Body Weight Drills Work The Mind And Body

Aug 12, 2021

 by Beth Roberts

Most of my workout routines are body weight based. I love body weight drills for many reasons but the top two are: you can do them anywhere and if you are doing them right you are working your mind too. There are more balancing and alignment requirements in body weight based drills than in equipment based drills. There’s rarely something to lean on or hold your posture in position. The set up and execution of body weight exercises are crucial to getting the most out of them. The best way to master this is to slow down to get the most out of each exercise. Mindfulness is the key here.
Think about the muscles you are engaging and working. That’s the whole point of exercising, right? We are building lean muscles mass and strength, not trying to simply go through the motions and do the most reps possible.
For example: mountain climbers. Mountain climbers work your entire body when done properly.
In order to maintain proper form the upper body should line up with the shoulders directly above the wrists. Picking up the right foot the right knee drives toward the chest while the left leg remains still. The plank position is maintained as you continue to alternate knees to chest at a steady pace.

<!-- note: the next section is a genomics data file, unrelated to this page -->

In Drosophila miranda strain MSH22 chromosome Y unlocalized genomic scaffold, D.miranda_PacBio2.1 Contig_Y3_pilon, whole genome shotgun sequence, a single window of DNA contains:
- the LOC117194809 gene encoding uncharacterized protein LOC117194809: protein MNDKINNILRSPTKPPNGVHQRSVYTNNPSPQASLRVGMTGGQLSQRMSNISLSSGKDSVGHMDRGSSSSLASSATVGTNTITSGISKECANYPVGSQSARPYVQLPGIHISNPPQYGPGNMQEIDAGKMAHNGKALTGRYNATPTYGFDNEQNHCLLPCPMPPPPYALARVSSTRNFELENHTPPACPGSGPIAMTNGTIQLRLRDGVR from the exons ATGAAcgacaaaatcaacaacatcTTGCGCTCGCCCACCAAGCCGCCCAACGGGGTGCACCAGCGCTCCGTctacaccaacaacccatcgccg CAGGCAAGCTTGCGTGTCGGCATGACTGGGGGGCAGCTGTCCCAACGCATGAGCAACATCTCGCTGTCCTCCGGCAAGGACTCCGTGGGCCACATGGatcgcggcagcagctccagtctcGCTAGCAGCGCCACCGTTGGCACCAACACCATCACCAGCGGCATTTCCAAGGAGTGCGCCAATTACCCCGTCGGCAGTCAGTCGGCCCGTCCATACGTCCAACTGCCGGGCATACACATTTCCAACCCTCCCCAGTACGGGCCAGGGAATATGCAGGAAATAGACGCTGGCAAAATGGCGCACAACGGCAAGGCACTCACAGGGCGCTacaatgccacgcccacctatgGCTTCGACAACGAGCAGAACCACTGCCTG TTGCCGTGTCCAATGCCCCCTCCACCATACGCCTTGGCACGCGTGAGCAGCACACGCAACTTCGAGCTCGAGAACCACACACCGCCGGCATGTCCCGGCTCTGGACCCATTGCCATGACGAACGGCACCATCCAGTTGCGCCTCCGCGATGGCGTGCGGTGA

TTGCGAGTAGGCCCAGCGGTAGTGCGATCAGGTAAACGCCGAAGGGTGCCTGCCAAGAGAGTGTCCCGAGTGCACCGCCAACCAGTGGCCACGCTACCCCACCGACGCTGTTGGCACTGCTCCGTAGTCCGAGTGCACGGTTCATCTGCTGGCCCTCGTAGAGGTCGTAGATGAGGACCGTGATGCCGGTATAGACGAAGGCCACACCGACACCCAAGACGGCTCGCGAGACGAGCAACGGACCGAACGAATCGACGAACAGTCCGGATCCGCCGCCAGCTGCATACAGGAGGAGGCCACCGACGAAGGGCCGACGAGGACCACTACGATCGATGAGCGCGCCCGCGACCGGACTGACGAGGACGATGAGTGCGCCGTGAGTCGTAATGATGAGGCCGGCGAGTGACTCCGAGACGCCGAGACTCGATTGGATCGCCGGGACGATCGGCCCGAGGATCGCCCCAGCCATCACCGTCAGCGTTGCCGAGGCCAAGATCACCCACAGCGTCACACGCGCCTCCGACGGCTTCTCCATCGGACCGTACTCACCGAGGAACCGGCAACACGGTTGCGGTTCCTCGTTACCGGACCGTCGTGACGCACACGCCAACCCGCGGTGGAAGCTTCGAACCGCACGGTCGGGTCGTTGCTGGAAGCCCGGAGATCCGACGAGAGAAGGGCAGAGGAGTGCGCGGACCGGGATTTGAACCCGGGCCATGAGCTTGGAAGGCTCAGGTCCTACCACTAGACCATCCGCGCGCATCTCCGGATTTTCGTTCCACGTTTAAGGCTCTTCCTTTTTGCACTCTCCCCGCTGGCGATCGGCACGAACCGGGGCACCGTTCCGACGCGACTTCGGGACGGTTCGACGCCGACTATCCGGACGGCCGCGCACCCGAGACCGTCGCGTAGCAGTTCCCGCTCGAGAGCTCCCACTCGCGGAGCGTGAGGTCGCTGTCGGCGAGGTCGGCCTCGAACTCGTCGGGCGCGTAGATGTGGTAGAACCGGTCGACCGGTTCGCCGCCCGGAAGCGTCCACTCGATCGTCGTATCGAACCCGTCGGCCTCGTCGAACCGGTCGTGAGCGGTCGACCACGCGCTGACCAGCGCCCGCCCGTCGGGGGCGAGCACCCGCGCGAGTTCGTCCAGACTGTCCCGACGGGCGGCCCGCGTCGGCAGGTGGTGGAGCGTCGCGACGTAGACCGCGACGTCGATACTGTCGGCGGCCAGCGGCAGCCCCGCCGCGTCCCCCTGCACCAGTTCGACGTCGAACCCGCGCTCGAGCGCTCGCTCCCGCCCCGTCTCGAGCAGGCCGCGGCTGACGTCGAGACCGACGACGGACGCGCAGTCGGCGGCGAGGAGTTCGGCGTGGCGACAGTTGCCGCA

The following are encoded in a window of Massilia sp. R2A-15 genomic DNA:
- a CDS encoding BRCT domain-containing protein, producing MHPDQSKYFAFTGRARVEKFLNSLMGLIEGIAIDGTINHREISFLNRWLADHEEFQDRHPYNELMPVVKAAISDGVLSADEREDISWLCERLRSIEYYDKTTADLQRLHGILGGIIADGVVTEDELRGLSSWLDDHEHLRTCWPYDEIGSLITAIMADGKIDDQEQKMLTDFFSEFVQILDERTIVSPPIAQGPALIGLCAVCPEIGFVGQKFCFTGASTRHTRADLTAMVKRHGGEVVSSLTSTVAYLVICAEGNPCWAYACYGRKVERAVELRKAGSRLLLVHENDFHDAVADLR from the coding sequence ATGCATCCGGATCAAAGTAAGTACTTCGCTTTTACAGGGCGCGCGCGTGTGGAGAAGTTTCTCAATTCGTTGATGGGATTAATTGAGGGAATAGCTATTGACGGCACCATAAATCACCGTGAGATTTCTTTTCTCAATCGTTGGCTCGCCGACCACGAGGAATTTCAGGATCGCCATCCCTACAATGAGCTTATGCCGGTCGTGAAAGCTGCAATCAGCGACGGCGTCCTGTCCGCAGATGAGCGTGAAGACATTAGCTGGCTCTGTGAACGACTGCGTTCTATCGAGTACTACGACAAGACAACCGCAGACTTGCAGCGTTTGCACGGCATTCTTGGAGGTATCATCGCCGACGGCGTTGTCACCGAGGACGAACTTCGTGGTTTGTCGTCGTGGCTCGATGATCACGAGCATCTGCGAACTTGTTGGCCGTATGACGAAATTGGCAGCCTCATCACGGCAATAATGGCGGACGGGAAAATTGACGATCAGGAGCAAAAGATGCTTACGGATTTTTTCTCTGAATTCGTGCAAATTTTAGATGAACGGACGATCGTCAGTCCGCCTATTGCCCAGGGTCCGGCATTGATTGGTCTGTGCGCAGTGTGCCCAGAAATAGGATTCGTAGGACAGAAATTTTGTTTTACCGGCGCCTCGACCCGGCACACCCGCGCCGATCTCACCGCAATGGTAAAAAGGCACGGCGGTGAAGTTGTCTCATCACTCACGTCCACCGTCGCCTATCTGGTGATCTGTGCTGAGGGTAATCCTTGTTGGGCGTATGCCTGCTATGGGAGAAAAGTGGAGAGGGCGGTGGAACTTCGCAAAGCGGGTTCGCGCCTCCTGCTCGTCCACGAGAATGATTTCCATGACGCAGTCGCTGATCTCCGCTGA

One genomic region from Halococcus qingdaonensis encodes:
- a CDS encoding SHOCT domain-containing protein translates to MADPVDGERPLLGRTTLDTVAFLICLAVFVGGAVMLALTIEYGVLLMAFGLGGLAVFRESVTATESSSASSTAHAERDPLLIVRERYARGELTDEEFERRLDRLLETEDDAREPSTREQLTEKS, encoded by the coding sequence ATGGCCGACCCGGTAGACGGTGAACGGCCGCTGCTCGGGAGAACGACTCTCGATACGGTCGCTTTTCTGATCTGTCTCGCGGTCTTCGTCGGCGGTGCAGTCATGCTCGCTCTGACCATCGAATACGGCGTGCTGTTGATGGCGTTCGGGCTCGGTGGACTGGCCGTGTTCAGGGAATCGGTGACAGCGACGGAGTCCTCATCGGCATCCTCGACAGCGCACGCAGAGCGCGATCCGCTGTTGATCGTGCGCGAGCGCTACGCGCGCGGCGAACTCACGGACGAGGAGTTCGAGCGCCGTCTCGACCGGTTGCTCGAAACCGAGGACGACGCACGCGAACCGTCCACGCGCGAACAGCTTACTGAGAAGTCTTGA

The mistake I often see is people trying to move faster than their body will allow. As people start to move too fast, their form will typically break. Hips creep up in the air and the shoulders drift back from the wrists, core engagement lessens and we put stress on our shoulders and back. Sometimes the upper body starts to move side to side trying to help the legs go faster. Often weight shifts back to the feet instead of being distributed across the body. The once efficient drill turns into a flailing mess.
Slow down. Less is more in this case. Slowing those movements down and really focusing on the core engagement as you pull a single knee toward your chest while balancing in a three point plank will take the drill to a new level for you. Moving faster is fine once you can do it mindfully and while maintaining that form.
I encourage clients to try this in front of a mirror or take a video to watch. You need to be your own critic on these to start to feel the difference in your body. Once you see the proper form and identify the feeling of it you will begin to naturally adapt to it. You may not adapt right away though, so check in on that form periodically and keep correcting it.
You will get stronger faster if you follow the correct body alignment and form cues. Working faster with poor form not only is inefficient, it is likely to lead to muscle imbalances and injuries.
Maintaining proper alignment and going slower is much more efficient than being fast with poor form. When beginning your workout take a few slow reps even if you are advanced and you always keep your form. Feel those muscles working and feel the engagement and alignment. Mindfulness of your muscles will improve your workouts while improving mental endurance and awareness.